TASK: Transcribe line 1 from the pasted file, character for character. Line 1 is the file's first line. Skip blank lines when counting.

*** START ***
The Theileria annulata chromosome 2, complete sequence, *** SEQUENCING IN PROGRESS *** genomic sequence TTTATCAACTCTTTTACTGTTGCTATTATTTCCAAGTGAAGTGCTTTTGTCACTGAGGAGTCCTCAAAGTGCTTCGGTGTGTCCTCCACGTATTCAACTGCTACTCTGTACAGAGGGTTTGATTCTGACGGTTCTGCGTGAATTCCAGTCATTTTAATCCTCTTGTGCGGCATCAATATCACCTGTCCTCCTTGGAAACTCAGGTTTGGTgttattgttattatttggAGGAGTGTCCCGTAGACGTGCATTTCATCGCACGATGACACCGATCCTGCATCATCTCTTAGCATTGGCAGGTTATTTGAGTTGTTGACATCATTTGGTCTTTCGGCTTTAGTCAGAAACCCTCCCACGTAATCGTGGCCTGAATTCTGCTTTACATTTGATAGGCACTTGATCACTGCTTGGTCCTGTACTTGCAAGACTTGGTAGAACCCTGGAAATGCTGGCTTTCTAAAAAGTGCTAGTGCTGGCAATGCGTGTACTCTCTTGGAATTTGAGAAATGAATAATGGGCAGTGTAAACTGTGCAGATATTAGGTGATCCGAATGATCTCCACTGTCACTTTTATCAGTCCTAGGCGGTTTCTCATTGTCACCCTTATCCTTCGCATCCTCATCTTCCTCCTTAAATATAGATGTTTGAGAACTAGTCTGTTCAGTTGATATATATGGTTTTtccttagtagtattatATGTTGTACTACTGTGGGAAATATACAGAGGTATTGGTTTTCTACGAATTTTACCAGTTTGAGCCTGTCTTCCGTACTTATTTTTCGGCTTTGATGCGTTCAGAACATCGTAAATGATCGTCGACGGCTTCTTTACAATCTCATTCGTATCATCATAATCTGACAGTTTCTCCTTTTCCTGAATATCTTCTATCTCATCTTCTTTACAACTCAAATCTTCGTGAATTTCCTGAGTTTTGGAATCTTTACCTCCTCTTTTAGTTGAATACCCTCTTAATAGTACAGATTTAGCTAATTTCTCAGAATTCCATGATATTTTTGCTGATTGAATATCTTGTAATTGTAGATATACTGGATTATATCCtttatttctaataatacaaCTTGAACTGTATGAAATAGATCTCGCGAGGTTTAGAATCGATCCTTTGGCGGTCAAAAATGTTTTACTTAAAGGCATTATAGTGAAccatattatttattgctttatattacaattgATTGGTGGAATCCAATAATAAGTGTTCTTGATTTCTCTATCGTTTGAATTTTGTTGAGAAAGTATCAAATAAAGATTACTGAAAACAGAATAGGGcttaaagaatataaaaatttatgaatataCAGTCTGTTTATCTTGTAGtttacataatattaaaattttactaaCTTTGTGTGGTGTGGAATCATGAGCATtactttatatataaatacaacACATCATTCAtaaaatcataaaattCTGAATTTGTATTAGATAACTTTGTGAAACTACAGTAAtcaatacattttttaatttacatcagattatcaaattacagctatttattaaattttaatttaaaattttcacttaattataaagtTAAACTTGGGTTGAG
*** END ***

The Theileria annulata chromosome 2, complete sequence, *** SEQUENCING IN PROGRESS *** genomic sequence TTTATCAACTCTTTTACTGTTGCTATTATTTCCAAGTGAAGTGCTTTTGTCACTGAGGAGTCCTCAAAGTGCTTCGGTGTGTCCTCCACGTATTCAACTGCTACTCTGTACAGAGGGTTTGATTCTGACGGTTCTGCGTGAATTCCAGTCATTTTAATCCTCTTGTGCGGCATCAATATCACCTGTCCTCCTTGGAAACTCAGGTTTGGTgttattgttattatttggAGGAGTGTCCCGTAGACGTGCATTTCATCGCACGATGACACCGATCCTGCATCATCTCTTAGCATTGGCAGGTTATTTGAGTTGTTGACATCATTTGGTCTTTCGGCTTTAGTCAGAAACCCTCCCACGTAATCGTGGCCTGAATTCTGCTTTACATTTGATAGGCACTTGATCACTGCTTGGTCCTGTACTTGCAAGACTTGGTAGAACCCTGGAAATGCTGGCTTTCTAAAAAGTGCTAGTGCTGGCAATGCGTGTACTCTCTTGGAATTTGAGAAATGAATAATGGGCAGTGTAAACTGTGCAGATATTAGGTGATCCGAATGATCTCCACTGTCACTTTTATCAGTCCTAGGCGGTTTCTCATTGTCACCCTTATCCTTCGCATCCTCATCTTCCTCCTTAAATATAGATGTTTGAGAACTAGTCTGTTCAGTTGATATATATGGTTTTtccttagtagtattatATGTTGTACTACTGTGGGAAATATACAGAGGTATTGGTTTTCTACGAATTTTACCAGTTTGAGCCTGTCTTCCGTACTTATTTTTCGGCTTTGATGCGTTCAGAACATCGTAAATGATCGTCGACGGCTTCTTTACAATCTCATTCGTATCATCATAATCTGACAGTTTCTCCTTTTCCTGAATATCTTCTATCTCATCTTCTTTACAACTCAAATCTTCGTGAATTTCCTGAGTTTTGGAATCTTTACCTCCTCTTTTAGTTGAATACCCTCTTAATAGTACAGATTTAGCTAATTTCTCAGAATTCCATGATATTTTTGCTGATTGAATATCTTGTAATTGTAGATATACTGGATTATATCCtttatttctaataatacaaCTTGAACTGTATGAAATAGATCTCGCGAGGTTTAGAATCGATCCTTTGGCGGTCAAAAATGTTTTACTTAAAGGCATTATAGTGAAccatattatttattgctttatattacaattgATTGGTGGAATCCAATAATAAGTGTTCTTGATTTCTCTATCGTTTGAATTTTGTTGAGAAAGTATCAAATAAAGATTACTGAAAACAGAATAGGGcttaaagaatataaaaatttatgaatataCAGTCTGTTTATCTTGTAGtttacataatattaaaattttactaaCTTTGTGTGGTGTGGAATCATGAGCATtactttatatataaatacaacACATCATTCAtaaaatcataaaattCTGAATTTGTATTAGATAACTTTGTGAAACTACAGTAAtcaatacattttttaatttacatcagattatcaaattacagctatttattaaattttaatttaaaattttcacttaattataaagtTAAACTTGGGTTGAG